“If you want something said, ask a man. If you want something done, ask a woman”—Margaret Thatcher (former British prime minister)
The honeymoon was short. President Joyce Banda’s predecessor, Bingu Wamtharika bought a jet, a move that saddened the donors. President Banda promised to sell it but the jet is still on Malawi soil. She promised to do away with ministers’ expensive Mercedes Benz cars to cut costs-nothing has happened. The IMF wanted the kwacha devalued; but this has taken place without preparing the people for it.
The Timau crew will now examine Joyce Banda’s leadership skills and see if she is acting tough as she speaks.
When Margaret Thatcher came to power in 1979, Britain was a dump, “the sick man of Europe” and on the brink of total economic collapse.
When she left power in 1990, it was one of the financial capitals of the world. Thatcher had her shortfalls however.
It is frequently said that Malawi President, Joyce Banda, inherited a Presidential desk plagued with piles of severe economic challenges to overcome. Will she like Thatcher, make Malawi the one financial capital of Southern Africa?
After entering 10 Downing Street, Thatcher introduced a series of political and economic initiatives to reverse what she perceived to be Britain’s precipitous national decline. In contrast, President Joyce Banda listened to people and international organisations when she entered State House. We want our President to act tough and show Malawians that she is at the helm of power.
“If you want something said, ask a man. If you want something done, ask a woman”— we are seeing tough words but no action perhaps it’s not Joyce Banda in charge but men behind her. Women act tough!
Banda claims that her government is on track to achieving economic recovery, saying short-term reform agenda that commenced last May has already achieved a number of important gains. However, Malawians have not started experiencing the results.
President Banda has to talk tough if the economy has to be reversed into a success. “Pennies don’t fall from heaven-they have to be earned here on earth”, this is the tough talking that came from Margaret Thatcher when she overturned the British economy. Maybe Joyce Banda can borrow a leaf or two from Thatcher.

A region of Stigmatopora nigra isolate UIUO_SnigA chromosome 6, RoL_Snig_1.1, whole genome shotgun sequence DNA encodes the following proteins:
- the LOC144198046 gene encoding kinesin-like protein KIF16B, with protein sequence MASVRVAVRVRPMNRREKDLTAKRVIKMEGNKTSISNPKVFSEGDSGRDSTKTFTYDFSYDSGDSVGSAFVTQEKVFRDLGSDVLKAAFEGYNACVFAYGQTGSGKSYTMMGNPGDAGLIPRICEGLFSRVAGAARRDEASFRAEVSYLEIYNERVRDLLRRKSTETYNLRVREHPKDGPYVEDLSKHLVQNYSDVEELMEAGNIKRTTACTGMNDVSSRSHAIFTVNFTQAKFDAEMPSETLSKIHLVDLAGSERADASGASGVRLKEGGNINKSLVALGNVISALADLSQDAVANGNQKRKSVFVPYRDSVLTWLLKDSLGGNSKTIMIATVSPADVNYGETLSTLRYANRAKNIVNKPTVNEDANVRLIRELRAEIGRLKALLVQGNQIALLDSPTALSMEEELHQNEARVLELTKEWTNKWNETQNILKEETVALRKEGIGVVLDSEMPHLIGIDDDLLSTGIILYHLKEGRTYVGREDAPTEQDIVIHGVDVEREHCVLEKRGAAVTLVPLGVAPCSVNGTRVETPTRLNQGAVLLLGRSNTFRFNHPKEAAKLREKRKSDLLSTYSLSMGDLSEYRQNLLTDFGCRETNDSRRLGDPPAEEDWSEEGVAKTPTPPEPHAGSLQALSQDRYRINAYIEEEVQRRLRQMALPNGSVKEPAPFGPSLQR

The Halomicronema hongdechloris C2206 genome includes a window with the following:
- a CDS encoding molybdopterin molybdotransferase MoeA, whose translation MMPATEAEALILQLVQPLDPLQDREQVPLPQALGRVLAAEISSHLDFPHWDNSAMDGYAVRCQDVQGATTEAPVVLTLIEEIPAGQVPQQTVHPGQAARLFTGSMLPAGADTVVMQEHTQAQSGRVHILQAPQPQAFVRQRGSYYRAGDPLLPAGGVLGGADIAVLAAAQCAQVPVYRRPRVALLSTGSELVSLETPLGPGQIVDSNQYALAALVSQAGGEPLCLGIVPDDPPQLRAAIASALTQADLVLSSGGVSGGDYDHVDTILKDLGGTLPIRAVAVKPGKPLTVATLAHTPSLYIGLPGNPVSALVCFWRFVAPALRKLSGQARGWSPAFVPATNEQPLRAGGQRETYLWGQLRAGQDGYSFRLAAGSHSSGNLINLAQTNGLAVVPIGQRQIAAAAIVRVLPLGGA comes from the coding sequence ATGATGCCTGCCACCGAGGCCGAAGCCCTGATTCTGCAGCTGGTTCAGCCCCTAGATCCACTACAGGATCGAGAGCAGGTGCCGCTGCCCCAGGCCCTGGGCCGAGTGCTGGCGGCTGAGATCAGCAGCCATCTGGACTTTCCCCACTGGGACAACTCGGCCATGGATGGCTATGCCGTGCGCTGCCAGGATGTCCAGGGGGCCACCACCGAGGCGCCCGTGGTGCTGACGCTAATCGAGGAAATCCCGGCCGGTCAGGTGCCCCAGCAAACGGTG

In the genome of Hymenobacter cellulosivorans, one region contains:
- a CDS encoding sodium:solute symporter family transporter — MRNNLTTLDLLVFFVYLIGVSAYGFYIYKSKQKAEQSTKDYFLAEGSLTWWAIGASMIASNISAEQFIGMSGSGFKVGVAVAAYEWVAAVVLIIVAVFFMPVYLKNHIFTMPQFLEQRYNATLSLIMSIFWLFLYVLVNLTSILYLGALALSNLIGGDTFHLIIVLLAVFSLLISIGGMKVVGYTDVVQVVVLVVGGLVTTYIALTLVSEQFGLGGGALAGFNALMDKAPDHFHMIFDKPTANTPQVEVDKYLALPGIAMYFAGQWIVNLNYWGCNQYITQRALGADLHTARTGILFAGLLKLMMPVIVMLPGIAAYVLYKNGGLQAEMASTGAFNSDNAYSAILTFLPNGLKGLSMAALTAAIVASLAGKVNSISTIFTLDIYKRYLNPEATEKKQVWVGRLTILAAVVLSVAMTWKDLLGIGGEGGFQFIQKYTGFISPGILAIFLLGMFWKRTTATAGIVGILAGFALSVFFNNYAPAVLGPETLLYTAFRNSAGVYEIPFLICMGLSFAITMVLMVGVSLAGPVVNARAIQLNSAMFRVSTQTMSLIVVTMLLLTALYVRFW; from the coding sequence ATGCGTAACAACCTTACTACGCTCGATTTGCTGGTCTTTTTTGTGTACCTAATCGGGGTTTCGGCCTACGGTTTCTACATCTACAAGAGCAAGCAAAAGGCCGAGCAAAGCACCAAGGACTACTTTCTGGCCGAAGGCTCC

“Defeat? I do not recognise the meaning of the word”—Thatcher.
On 2 April 1982, Argentina invaded the Falkland Islands, a remote UK colony in the South Atlantic. The move led to a brief, but bitter war. Margaret Thatcher put her foot down and showed the world that she was a serious leader; she declared war on Argentina. Why are Tanzanians bickering with us about our Lake? What is our President doing? Is she perceived as a weak leader by Tanzanians? The lake dispute is believed to be associated with oil exploration on Lake Malawi and it is former President, Late Bingu Wamtharika who authorised the exploration for oil on the lake. Why were the Tanzanians quiet? Are they underrating Joyce Banda? We are not suggesting war but we think its time for Her Excellency President Joyce Banda to start to act tough and not just talking tough.
We want the President’s political philosophy and economic policies to start moving in one direction. The kwacha is down but we want you Madam to shield the poor not with words but action.
Promise is in a group of verbs that mean to declare solemnly that one will follow a particular course of action. When President Joyce Banda ascended into power she promised to sell the Presidential jet and pack up Ministers Mercedes Benz as a cost saving measure but all of that has not been done, to date. Make a tough decision on the jet Madam, sell it or keep it. Dispose of those cars or keep them. We want you to act tough. Leadership is about tough decisions. A President can make a decision that can see thousands lose their lives and save millions. Joyce Banda should not be swayed by people. Joyce Banda should rule. She should learn from great leaders. Great leaders know how to create the right lens through which their teams view the world, allowing them to interpret even the toughest situations in constructive, empowering ways. The contextual lens they create is often focused on a desired outcome. What is the desired outcome for President Banda? Do we know it? No!
When the President was swearing in Moses Kunkuyu, the Information Minister, she promised an “open door communication policy” but now it seems like the door is almost always shut, and when it is not we feel intimidated to go in.
Much as we agree that President Joyce Banda is still learning the tricks of the trade, she should start acting tough for the good of the nation.